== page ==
In some communities, special treatment technologies remove contaminants such as phosphorus that are of special concern. If everything goes well, the treated waste meets regulatory standards and is released into a nearby body of water. If it doesn’t go well, untreated waste may reach surface water, potentially causing illness and disease.
The release of this septic waste will become more problematic as treatment plants age and the population continues to grow—the combination of which could cause major surface water issues.
Water treatment plants
Water treatment plants serve the 80 percent of people whose homes don’t have septic tanks. Combined sewer systems, which is a common type of sewer treatment system in municipalities, can cause major health issues. The EPA has called overflows from combined sewer systems “the largest category of our nation’s wastewater infrastructure that still need[s] to be addressed.” This issue affects homeowners in 32 states and Washington, D.C.
Combined sewer systems collect human waste, industrial waste and stormwater runoff into a single pipe for treatment and disposal. When a sewer system functions correctly, you can generally trust that when you flush, the contents of the toilet bowl will end up where they’re supposed to; however, when it rains, the system can change.
In communities served by combined sewer systems, rain can be a huge issue. A combined sewer system must handle surges of stormwater and rain greatly increases the volume of waste that the system is capable of handling, making this type of sewage system likely to overflow into surface water.
In the United States, combined sewers are found primarily in older and often larger cities, and affect a combined population of about 40 million people. The EPA calls combined sewers “remnants of the country’s early infrastructure.” Invented long before toilets existed, the first sewers weren’t designed to handle the extreme amounts of waste that we see today.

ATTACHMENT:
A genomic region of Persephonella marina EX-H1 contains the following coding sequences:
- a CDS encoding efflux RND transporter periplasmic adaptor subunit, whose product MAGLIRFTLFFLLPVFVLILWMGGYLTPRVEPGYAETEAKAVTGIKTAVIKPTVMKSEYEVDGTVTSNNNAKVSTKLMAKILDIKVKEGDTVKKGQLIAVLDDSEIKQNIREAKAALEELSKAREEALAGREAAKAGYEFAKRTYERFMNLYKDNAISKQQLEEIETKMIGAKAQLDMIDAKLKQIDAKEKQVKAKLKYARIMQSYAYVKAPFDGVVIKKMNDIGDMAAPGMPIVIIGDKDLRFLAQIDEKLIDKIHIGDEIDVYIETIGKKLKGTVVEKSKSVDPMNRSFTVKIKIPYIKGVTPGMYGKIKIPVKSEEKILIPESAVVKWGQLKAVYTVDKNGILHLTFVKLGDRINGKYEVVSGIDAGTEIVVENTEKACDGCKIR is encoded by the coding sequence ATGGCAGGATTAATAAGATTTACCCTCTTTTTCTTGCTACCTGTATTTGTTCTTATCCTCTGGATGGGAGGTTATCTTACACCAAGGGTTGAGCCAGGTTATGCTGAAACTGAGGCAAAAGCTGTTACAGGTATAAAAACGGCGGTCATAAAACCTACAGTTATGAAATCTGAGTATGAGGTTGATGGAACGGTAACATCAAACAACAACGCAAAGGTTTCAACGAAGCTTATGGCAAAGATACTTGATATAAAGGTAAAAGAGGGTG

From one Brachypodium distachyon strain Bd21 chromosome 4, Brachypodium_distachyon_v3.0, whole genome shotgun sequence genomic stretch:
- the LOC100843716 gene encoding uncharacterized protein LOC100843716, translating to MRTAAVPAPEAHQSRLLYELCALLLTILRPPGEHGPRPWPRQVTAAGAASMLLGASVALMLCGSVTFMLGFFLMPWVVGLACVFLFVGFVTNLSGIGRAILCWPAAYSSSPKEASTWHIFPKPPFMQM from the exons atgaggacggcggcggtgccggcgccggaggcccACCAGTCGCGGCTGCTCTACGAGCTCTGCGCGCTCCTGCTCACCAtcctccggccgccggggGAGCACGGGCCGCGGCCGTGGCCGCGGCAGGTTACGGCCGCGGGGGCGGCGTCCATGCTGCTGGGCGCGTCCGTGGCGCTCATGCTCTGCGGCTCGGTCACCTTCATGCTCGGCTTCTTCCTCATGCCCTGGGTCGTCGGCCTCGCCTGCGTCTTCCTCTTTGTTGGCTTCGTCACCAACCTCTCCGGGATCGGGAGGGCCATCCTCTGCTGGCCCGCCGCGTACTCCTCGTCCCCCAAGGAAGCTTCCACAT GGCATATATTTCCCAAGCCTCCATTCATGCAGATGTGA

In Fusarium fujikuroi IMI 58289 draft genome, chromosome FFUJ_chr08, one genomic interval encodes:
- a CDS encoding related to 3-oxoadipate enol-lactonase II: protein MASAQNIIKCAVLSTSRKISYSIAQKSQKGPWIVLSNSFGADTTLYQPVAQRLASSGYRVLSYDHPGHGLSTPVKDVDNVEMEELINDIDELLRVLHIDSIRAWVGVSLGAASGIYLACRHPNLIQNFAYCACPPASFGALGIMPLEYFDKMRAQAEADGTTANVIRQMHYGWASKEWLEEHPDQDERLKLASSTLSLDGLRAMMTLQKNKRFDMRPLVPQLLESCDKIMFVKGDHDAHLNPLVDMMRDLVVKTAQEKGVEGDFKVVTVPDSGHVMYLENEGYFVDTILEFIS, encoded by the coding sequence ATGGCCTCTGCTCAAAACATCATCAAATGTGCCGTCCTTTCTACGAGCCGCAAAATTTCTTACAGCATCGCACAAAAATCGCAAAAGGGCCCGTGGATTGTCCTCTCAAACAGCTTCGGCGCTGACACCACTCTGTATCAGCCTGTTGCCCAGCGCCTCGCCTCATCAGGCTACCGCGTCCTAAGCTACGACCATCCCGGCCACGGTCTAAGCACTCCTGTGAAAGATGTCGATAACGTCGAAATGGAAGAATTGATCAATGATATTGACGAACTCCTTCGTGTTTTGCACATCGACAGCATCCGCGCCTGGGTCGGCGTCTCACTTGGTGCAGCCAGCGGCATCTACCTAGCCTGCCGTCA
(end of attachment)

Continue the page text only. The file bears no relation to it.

Sewer pipes were created to solve problems in cities that flooded during storms. When working toilets became common, sewer pipes were connected with the already existing sewer lines, and this combination created a large volume of water that the pipes had not previously handled.
What about sewer systems in newer cities? City planners started from scratch to create systems that could handle stormwater separately from human waste. But in cities that had sewer systems that were already combined, the systems continued to treat both stormwater and human waste together.
For many years, dealing with combined sewer systems has been a priority of the EPA and the numbers of these systems are starting to move in the right direction.
Perma-Liner Offers a Solution to Sewer Issues
With this background information about sewer pipe issues and how they are involved in underground infrastructure, the next question is this: How can home inspectors, homebuyers, real estate agents and Perma-Liner™ Industries, LLC, come together to find solutions?
Founded in 1999 by Jerry D’Hulster, Perma-Liner is the leading manufacturer and supplier of trenchless pipeline rehabilitation equipment and materials in North America. Throughout the years, Perma-Liner has installed millions of feet of its lateral pipe liner in the ground across the United States.
D’Hulster, a former pipelining contractor, saw a need in the trenchless industry, where small–diameter lateral lining was largely ignored. “No one has really taken responsibility for the laterals. Cities are fixing their mains, and they have fixed their manholes, but they still have infiltration,” states D’Hulster. The cause of this infiltration is the laterals.